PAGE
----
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Thursday, 21 January 2010

The chores

That’s a good expression, isn’t it? The chores. When I was a teenager living at home with my two step sisters we were all obliged to help around the house with practical tasks and they came under the encouraging heading of ‘doing the chores.’ Not ‘helping out’ or having fun doing the pots or sweeping the garden path (my Sunday job) but as the dictionary describes it: chore. n. a tedious or routine task. esp. a domestic one.

As teens we all had our grouchy moments, but they came on full force when the thrice daily washing up duty reared its ugly head. We were asked (sorry, told) to take the job in turns with a rota system. "Come on kids, do your chores" Mum would say. Dad would just grunt and retire to the living room with his Sporting Chronicle newspaper.

One of us 'kids' would wash, one would dry and the other , put the pots away. It was very tense making. Everything was encouraged to be inspected. The drying person would inspect the washer’s results and the put away person would inspect the drying person’s results and we all hated doing the washing up per se. Numerous arguments would occur and tantrums happen as me and my sisters flumped grumpily into the front room to moan our great displeasure to our parents. “She’s left egg on this plate! It’s all greasy! The water’s cold! It’s not fair – he ‘put away’ the last time!” Oh joy. Washing up after the traditional roast Sunday lunch was the worst, all those roasting tins with baked on remains of roast spuds and Yorkshire pudding. Then there were the piles of saucepans and plates, bowls and cutlery for three teens, two adults and our baby brother. And at Christmas! Oy, don’t even get me started, my life!

The chores were all about 'inspections' like in the bloody army. We teenagers would have to line up for 'inspections' as to whether we had washed behind our ears, knecks; whether we had cleaned our shoes until they shone; whether I had brushed the garden path so not a speck of dust ruined the aesthetics of the concrete walkway and garden steps. Once, I even had to crawl on all fours to snip the long bits of tough grass (interestingly called 'the soldiers') on the lawn with scissors after mowing it as short as a bowling green. And then, it was minutely inspected by Sergeant Grumpy whilst I stood 'at ease'. lol.

Now I am an adult all this domestic drama seems laughable and I have to wash, dry and put away all by myself. I’m cat sitting for my neighbours at the moment so presently I have their little cat food bowls to do as well.

“Those cats, they treat this place like a hotel, never do their chores. Harris, it’s your turn to lick the pots. Miaow? Oh, you did it last time? Yeah right and you left grungy cat food all on the side. Moan moan moan. That’s right, you just slink off. I’ll do them myself, don’t you worry. Just you wait until your Mum and Dad come home. I’ll let them know what lazy little…”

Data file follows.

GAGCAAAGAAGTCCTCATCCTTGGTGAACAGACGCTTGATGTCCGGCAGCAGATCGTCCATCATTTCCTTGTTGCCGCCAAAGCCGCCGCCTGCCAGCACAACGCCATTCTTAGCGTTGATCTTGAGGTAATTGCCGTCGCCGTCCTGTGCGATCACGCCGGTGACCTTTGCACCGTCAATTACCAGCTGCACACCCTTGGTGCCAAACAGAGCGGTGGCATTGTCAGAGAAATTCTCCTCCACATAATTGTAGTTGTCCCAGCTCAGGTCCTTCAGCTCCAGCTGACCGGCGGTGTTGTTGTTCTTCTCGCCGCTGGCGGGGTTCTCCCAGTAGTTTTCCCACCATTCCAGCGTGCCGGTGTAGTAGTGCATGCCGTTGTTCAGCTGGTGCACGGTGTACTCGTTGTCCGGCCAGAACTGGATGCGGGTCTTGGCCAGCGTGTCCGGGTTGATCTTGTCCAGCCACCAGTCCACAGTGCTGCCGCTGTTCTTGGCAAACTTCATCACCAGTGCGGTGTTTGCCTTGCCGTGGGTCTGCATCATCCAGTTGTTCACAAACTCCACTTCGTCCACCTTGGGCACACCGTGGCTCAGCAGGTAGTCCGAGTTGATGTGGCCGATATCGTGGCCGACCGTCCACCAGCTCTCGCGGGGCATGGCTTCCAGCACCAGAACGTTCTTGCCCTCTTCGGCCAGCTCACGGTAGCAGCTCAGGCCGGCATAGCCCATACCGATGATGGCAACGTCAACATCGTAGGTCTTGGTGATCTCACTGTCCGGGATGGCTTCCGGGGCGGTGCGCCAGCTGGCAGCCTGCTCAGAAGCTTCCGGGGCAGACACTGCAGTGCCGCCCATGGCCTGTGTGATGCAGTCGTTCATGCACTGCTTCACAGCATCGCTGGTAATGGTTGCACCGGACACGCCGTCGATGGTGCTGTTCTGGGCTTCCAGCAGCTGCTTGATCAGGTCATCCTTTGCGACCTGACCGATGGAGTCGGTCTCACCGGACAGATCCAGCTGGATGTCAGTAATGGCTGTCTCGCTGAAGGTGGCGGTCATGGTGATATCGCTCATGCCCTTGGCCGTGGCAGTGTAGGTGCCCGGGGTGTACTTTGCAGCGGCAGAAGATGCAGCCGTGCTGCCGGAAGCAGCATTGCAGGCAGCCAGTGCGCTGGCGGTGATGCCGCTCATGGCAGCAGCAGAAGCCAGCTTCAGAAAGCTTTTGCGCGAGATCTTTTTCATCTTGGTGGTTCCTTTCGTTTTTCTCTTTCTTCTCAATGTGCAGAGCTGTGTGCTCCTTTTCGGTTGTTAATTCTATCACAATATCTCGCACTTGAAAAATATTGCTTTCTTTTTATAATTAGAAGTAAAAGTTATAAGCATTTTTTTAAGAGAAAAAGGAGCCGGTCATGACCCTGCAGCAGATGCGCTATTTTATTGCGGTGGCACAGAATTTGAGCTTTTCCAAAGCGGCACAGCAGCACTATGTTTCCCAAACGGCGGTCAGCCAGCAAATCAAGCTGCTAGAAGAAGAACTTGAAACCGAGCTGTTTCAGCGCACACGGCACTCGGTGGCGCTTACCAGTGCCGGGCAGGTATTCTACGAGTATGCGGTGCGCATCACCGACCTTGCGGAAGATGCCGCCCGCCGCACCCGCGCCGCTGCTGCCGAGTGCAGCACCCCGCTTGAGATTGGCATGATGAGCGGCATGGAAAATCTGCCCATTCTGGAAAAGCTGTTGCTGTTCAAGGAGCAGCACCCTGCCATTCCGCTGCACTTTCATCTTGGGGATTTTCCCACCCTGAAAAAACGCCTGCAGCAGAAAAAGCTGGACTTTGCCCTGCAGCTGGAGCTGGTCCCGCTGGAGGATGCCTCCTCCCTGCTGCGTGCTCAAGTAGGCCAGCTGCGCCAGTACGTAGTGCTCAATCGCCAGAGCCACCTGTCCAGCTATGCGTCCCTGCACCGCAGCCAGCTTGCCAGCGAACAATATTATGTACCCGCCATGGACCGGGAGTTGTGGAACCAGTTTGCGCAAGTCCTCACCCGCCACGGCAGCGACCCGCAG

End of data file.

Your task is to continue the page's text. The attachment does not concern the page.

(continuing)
Saucepans on parade.


Jean said...

This brings back memories. My dad always used to joke that we were doing next door's washing up as well on Sundays, there was so much of it. "Shout Eric, tell him it's all done"......I can hear it now !!

French Fancy said...

I was a spoilt only child and I'm ashamed to say I did no chores. But my to do list for tomorrow is enormous - I'm more than making up for it as an adult

French Fancy said...

Well I've got to the end of my very long list - can't you just tell Mr FF is back this weekend and I've kind of let the house go to pot!

It's all lovely and clean again now though - and I'm not even slobby by nature. I blame it on my fall and the fact my arm is only just able to be used

Hope you are enjoying all your exciting new plans


Karen said...

That's how my teenage years were spent too - sharing chores with my sister & step sister. Older step brother got excused most things as he worked, whilst us girls were 'just at school'. The worst chore of all was the ironing, followed by cleaning the windows. But somehow we all survived, & it was good experience I suppose. I even used to do chores for our next door neighbour to earn extra money - cleaning all the venetian blinds at his huge windows left me with a lifelong hatred of them. I actually quite enjoy washing up, & have never wanted a dishwasher.

the fly in the web said...

I remember when at school a friend returning from an 'exchange' with a French family where all the wahing up was done by the family dog.
She was not clear about whether anything actually reached the sink after the dog had done its' chores.